(END VIDEO CLIP)

BLITZER: What a heartbreaking story.

Today, one of the kidnap victims' relatives publicly thanked John Walsh. John Walsh, he's standing by to talk to me. We'll talk about what's ahead for the women, for the suspect who's now been charged with kidnapping and rape. John Walsh, here in THE SITUATION ROOM.

(COMMERCIAL BREAK)

ANNOUNCER: This is CNN breaking news.

BLITZER: We have some extraordinary audio that we're just getting in from the Cleveland Police Department. This is the dispatch that they played, that they recorded as they were initially walking into that home in Cleveland, where these three young women had been held captive for a decade. I want our viewers to listen to this. John Walsh is going to be listening to it, as well. This is extraordinary video -- audio.

(BEGIN VIDEOTAPE)

UNIDENTIFIED FEMALE: ... Berry and said she had been kidnapped ten years ago. She's at that location now. The code one, 0149, 0149.

UNIDENTIFIED MALE: Copy. Is she still on the line?

UNIDENTIFIED FEMALE: She still isn't on the phone right now. She's saying that the male is Ariel Castro, 52-year-old Hispanic male that lives at 2207 Seymour, and that he's been holding her here for ten years.

UNIDENTIFIED MALE: OK.

UNIDENTIFIED FEMALE: She's saying that she's at 2210. And she's saying that the suspect lives at 2207.

UNIDENTIFIED MALE: We're going to head over to Seymour.

UNIDENTIFIED FEMALE: Copy.

UNIDENTIFIED MALE: What's the address? I'm on Seymour now.

UNIDENTIFIED FEMALE: She's saying that she's at 2210. 2-2-1-0.

UNIDENTIFIED MALE: Both parties advised.

UNIDENTIFIED MALE: Two-six. We'll defer to the company over there.

UNIDENTIFIED FEMALE: Seventeen-fifty-four. I'm sorry, who -- what was your position?

UNIDENTIFIED MALE: We're arriving. UNIDENTIFIED MALE: We're complete and on scene.

UNIDENTIFIED FEMALE: 1754.

UNIDENTIFIED MALE: 1755, 50 seconds, May, 62013.

UNIDENTIFIED MALE: Adam 23, you got a bus coming? This might be for real.

UNIDENTIFIED FEMALE: You still want a bus?

UNIDENTIFIED MALE: We're heading over. We're on Seymour.

UNIDENTIFIED FEMALE: Yes, 2210 Seymour.

UNIDENTIFIED MALE: I've got it. (UNINTELLIGIBLE)

UNIDENTIFIED FEMALE: OK.

UNIDENTIFIED FEMALE: 175659 seconds, May, 62013.

UNIDENTIFIED MALE: There's others in the house. (UNINTELLIGIBLE) Gina DeJesus might be in this house, also.

UNIDENTIFIED FEMALE: Is there anybody who hasn't called out who's there, just so I'm aware of everybody who's there?

UNIDENTIFIED MALE: (UNINTELLIGIBLE)

UNIDENTIFIED MALE: Copy.

UNIDENTIFIED MALE: Can I get the address on Seymour one more time? I'm sorry.

UNIDENTIFIED FEMALE: 2210.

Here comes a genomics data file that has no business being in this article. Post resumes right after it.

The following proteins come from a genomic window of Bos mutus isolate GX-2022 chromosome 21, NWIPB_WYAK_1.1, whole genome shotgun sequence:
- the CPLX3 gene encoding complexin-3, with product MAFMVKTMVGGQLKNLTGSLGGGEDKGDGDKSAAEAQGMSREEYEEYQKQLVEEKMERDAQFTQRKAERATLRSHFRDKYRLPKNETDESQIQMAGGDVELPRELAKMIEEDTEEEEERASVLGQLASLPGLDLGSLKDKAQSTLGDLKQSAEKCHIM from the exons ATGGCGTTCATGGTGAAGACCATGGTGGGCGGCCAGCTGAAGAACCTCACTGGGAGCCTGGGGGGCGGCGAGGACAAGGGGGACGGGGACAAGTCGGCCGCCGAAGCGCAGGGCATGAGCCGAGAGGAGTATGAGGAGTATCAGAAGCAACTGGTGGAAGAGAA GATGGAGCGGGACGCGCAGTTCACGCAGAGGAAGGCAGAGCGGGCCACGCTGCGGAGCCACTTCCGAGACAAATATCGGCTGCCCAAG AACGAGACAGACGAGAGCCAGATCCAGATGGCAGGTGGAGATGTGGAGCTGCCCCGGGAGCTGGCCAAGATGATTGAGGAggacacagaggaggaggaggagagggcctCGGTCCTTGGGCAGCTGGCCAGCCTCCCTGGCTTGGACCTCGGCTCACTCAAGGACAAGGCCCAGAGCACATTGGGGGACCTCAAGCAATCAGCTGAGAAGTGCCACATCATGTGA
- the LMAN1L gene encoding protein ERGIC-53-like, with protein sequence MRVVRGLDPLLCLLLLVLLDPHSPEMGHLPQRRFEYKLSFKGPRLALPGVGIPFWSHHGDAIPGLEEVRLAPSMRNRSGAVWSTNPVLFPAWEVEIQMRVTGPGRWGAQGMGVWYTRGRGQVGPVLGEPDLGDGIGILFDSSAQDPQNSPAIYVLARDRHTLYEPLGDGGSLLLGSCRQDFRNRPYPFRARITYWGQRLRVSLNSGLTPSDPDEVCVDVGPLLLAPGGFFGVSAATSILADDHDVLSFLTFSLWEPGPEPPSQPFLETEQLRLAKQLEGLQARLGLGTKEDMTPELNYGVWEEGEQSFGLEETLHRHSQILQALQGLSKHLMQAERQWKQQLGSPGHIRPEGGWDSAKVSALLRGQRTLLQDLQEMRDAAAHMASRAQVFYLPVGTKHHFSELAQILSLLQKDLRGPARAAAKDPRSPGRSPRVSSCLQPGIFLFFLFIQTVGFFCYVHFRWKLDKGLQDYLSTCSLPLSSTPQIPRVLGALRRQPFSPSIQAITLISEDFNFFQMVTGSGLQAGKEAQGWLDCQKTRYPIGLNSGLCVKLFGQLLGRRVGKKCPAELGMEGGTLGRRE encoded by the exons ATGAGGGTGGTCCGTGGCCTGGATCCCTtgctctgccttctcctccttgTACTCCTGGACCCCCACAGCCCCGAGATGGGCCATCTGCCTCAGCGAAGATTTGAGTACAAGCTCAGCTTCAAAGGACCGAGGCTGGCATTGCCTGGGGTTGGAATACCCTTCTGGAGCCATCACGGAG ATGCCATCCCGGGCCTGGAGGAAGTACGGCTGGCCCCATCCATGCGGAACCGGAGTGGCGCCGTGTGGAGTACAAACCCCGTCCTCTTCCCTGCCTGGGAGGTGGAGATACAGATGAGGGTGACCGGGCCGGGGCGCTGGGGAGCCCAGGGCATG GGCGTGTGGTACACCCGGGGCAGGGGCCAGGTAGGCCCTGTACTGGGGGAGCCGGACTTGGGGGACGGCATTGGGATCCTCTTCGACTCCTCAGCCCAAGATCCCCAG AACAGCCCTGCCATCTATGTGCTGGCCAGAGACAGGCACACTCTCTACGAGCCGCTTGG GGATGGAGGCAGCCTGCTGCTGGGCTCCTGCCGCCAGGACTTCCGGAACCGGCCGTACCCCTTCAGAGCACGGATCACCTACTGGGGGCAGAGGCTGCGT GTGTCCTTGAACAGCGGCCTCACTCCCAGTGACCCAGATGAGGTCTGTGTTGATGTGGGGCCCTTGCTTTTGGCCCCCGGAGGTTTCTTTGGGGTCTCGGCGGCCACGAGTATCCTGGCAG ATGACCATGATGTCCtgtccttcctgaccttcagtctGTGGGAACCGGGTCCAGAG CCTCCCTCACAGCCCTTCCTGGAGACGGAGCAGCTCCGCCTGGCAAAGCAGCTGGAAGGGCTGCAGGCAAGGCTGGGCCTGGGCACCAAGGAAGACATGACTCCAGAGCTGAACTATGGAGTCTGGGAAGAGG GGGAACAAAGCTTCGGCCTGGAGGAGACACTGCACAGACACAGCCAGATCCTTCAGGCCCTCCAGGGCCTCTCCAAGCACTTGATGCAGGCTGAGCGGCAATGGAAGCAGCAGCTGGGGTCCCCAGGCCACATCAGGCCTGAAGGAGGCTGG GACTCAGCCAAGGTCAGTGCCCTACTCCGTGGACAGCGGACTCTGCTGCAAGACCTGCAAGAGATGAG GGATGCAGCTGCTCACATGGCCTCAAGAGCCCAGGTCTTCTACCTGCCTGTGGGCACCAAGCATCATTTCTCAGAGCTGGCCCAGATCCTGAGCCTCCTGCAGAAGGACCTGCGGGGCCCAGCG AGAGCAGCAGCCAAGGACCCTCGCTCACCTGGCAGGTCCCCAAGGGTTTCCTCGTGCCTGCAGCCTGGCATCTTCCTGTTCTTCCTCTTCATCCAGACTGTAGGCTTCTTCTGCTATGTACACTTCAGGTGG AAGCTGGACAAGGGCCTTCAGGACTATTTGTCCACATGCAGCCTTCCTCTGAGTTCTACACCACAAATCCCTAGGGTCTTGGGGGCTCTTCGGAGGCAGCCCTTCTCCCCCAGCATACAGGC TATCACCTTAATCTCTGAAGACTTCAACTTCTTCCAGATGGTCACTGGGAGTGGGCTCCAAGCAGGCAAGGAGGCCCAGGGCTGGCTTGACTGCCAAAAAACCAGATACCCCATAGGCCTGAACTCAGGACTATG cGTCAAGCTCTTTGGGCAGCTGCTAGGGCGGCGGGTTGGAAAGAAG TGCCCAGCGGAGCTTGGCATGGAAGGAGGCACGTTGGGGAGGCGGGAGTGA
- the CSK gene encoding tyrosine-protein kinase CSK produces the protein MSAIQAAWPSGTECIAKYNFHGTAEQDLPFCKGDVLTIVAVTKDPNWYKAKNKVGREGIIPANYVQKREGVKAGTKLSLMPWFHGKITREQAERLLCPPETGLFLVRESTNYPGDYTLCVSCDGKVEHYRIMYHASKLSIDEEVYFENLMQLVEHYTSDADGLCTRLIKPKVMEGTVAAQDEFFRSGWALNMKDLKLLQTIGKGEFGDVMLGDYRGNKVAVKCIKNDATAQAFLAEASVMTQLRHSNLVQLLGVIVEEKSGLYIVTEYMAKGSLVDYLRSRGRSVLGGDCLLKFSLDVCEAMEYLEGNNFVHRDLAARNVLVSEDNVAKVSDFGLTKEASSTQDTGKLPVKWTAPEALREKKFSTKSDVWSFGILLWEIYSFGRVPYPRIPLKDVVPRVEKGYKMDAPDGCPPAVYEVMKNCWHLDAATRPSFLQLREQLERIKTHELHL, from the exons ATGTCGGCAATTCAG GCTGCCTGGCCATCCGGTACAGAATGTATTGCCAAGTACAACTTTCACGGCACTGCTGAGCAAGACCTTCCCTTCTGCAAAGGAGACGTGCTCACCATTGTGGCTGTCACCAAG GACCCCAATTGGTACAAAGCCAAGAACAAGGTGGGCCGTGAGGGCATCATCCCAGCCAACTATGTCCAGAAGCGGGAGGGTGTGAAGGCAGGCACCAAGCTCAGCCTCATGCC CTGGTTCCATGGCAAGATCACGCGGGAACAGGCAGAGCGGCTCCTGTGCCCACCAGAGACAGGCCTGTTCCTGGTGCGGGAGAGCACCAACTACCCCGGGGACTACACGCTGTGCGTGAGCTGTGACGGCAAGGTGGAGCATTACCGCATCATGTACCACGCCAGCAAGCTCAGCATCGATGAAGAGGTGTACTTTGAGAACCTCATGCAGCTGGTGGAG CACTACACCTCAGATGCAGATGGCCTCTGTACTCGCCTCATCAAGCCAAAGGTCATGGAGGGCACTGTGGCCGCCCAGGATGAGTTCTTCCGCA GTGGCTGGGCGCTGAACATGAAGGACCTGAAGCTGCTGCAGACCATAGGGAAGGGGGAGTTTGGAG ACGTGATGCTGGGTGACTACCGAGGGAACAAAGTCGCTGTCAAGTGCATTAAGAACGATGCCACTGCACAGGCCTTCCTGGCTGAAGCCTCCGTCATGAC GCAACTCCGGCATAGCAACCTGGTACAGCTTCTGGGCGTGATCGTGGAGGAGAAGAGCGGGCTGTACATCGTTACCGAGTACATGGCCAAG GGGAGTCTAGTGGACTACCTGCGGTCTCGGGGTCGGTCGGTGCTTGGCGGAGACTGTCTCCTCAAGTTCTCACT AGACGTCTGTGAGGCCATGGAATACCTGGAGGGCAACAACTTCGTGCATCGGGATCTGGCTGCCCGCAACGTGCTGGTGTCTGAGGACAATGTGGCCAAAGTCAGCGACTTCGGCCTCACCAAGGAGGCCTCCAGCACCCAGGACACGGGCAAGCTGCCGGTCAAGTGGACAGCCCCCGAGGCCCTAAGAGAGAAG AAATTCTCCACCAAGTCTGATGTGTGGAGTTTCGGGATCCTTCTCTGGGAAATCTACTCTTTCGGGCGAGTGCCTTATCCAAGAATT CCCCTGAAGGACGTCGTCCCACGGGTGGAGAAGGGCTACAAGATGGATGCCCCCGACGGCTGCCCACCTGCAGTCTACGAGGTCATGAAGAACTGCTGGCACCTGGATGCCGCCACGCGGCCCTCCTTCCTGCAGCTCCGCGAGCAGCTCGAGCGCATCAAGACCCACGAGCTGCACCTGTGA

UNIDENTIFIED MALE: 175832, seconds, May, 62013.

UNIDENTIFIED MALE: 1022 to 1024. One of you call me on 9, please.

UNIDENTIFIED MALE: Adam 23 radio.

UNIDENTIFIED FEMALE: Go ahead.

UNIDENTIFIED MALE: We found them. We found them.

UNIDENTIFIED FEMALE: Copy.

UNIDENTIFIED FEMALE: Can we get a wagon over here, please? CMST.

UNIDENTIFIED MALE: 2210 Seymour.

UNIDENTIFIED MALE: We've got a female (UNINTELLIGIBLE). We've got a young child with her.

UNIDENTIFIED MALE: Make it two.

UNIDENTIFIED MALE: 175950 seconds, May, 62013.

UNIDENTIFIED MALE: We also have a Michelle Knight in the house. I don't know if you want to look that up in the system, 32 years old.

UNIDENTIFIED FEMALE: OK. I copy.

(END VIDEOTAPE)

BLITZER: There you have it. The dramatic moments when the police arrived at that home in Cleveland and found the two women, the other woman, the other woman who had made that call, Amanda Berry to 911, was across the street.

John Walsh is here, the former host of "America's Most Wanted." It's chilling to hear the police say, "We think this is for real."

JOHN WALSH, HOST, "AMERICA'S MOST WANTED": For that officer to say it's real. And for me, it's real mixed feelings. I looked for two weeks for my son. Wish I'd have heard one of those calls and didn't hear that call. Because you want to believe it.

But there are literally thousands of parents out there, Wolf, who don't know what happened to their children, don't have a clue. It's wonderful that these three girls are back. But people have got to remember, there are thousands of parents out there that are praying that someday they'll get that call, like Terry Dugard, like Jaycee Dugard's mother did.

I saw them last night. And Jaycee said the most poignant thing. She doesn't talk to the media. That's our advice, the National Center for Missing and Exploited Children. The media -- you, me, everybody -- give them the time. But give them the time to heal properly with good, good therapists. Good therapists.

But Jaycee Dugard and her mother said last night, "It's tough. It's a tough road back. It's a terrible tough road back." And Jaycee has two little girls. So the toughest road may be for Amanda with a little girl.

BLITZER: You -- you never gave up. When you were hosting "America's Most Wanted," you did it for, what, two decades-plus.

WALSH: Twenty-five.

BLITZER: When it came to these young women in Cleveland, we've got a little clip. This is back in 2004. A clip of "America's Most Wanted." And we're talking here about -- you were interviewing a woman named Arlene Castro, whom we now believe to be the daughter of this Ariel Castro. Today he's been charged with four counts of kidnapping, three counts of rape.

Let me play this clip from "America's Most Wanted."

(BEGIN VIDEO CLIP)

UNIDENTIFIED MALE: Two girls were walking home together, hoping to spend the rest of the afternoon at Gina's house.